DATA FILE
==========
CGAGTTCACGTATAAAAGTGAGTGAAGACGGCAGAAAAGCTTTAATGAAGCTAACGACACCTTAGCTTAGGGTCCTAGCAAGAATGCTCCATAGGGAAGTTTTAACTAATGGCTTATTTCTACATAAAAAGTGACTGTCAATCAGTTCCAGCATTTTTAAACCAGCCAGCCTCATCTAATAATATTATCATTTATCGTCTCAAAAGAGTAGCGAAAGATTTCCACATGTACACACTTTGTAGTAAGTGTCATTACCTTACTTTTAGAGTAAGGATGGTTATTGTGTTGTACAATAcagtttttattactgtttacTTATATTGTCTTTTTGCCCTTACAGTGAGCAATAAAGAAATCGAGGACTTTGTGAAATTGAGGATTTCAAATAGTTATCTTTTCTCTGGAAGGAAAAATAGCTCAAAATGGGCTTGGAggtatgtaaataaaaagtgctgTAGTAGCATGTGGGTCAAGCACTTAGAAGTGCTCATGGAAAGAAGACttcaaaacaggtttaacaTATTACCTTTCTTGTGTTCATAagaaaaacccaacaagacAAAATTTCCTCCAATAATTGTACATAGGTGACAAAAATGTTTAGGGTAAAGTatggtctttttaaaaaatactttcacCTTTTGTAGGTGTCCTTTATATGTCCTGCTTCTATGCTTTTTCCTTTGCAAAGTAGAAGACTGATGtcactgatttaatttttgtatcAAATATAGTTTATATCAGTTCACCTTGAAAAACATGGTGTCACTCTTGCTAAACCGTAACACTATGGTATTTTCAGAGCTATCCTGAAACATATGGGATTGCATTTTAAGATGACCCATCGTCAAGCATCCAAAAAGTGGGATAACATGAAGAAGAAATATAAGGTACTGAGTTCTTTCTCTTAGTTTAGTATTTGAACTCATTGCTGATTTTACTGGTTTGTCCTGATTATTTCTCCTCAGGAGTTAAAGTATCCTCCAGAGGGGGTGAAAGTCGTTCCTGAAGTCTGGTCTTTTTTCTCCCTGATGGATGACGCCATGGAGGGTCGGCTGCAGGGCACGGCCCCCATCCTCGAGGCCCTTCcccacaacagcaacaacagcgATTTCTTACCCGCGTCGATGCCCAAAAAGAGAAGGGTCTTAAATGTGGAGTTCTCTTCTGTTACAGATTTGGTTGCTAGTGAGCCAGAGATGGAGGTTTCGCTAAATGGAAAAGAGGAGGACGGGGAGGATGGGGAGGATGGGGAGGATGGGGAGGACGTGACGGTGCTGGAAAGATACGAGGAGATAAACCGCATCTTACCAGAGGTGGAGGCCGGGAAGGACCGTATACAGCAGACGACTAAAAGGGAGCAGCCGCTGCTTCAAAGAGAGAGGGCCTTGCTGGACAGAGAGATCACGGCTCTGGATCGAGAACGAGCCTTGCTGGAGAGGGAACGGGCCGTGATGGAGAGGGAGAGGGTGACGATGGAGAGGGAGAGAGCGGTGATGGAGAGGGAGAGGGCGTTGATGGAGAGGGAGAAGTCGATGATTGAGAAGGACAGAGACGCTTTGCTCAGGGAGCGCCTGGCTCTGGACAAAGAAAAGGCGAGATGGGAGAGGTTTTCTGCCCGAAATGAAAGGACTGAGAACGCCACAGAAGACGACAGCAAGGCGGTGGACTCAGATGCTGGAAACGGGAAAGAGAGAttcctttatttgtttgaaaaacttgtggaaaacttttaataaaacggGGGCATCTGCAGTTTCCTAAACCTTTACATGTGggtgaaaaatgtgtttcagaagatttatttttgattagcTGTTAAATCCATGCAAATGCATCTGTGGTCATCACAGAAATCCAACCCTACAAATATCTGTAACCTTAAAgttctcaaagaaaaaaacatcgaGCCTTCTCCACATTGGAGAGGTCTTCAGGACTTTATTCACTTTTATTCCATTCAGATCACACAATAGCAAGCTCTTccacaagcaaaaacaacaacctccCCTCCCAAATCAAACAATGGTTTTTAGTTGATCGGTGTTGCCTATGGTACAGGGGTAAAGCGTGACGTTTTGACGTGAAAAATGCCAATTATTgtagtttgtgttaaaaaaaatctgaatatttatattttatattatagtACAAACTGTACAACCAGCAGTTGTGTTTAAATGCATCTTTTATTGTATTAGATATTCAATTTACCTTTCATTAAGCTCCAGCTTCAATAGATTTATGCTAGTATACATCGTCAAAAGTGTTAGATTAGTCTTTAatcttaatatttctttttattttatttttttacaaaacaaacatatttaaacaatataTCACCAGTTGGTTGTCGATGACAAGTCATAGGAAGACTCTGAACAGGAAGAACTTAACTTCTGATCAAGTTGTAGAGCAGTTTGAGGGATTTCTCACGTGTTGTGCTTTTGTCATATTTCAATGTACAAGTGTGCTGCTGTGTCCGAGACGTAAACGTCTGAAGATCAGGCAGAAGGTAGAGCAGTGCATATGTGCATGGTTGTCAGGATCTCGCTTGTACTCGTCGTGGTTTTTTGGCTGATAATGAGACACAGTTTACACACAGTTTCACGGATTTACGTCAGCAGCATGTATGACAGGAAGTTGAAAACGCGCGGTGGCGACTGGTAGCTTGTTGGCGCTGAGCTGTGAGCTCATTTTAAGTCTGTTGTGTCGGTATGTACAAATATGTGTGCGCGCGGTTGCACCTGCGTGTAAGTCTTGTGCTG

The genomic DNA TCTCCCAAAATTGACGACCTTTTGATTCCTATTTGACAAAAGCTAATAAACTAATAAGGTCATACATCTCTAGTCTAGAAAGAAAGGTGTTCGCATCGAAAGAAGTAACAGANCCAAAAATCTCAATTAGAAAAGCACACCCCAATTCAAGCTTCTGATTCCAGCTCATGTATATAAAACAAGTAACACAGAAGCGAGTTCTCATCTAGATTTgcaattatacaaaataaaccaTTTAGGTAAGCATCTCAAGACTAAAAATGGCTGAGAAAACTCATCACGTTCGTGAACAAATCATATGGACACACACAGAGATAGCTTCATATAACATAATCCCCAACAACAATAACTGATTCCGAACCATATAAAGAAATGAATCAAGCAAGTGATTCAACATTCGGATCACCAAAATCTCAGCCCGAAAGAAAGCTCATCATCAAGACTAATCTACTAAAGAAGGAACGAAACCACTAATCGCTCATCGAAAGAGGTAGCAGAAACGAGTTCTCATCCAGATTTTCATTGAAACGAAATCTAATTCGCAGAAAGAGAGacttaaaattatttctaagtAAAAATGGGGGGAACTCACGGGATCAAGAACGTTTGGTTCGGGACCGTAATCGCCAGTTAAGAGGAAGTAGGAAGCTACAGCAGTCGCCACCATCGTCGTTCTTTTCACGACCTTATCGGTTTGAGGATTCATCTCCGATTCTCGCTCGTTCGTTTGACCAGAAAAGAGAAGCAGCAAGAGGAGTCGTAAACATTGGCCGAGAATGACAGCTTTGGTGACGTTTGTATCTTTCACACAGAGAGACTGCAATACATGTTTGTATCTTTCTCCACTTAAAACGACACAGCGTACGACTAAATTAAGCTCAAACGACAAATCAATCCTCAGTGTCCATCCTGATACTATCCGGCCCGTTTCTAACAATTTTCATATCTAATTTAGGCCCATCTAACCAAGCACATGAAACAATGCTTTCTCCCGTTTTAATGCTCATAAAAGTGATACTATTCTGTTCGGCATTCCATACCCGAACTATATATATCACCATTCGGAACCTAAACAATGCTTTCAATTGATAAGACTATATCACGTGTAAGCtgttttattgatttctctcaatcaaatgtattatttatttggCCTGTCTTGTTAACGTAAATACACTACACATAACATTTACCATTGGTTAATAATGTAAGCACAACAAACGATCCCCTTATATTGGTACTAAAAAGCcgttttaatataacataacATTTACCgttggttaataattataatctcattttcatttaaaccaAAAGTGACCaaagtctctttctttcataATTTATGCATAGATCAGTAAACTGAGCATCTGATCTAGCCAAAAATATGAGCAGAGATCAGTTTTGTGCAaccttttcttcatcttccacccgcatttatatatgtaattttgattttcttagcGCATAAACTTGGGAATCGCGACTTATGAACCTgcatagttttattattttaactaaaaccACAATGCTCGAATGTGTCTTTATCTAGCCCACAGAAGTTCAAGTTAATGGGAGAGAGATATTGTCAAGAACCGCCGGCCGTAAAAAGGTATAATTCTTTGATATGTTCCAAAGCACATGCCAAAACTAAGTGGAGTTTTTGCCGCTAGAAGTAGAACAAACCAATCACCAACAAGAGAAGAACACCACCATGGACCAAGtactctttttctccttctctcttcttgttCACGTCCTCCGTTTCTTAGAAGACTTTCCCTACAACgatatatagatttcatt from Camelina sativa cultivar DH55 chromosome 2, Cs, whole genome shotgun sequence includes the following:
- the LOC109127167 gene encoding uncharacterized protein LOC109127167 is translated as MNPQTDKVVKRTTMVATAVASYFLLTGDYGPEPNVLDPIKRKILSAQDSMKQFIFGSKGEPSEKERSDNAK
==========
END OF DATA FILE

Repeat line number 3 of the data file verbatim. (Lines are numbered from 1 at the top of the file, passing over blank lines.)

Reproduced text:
- the LOC109127167 gene encoding uncharacterized protein LOC109127167 is translated as MNPQTDKVVKRTTMVATAVASYFLLTGDYGPEPNVLDPIKRKILSAQDSMKQFIFGSKGEPSEKERSDNAK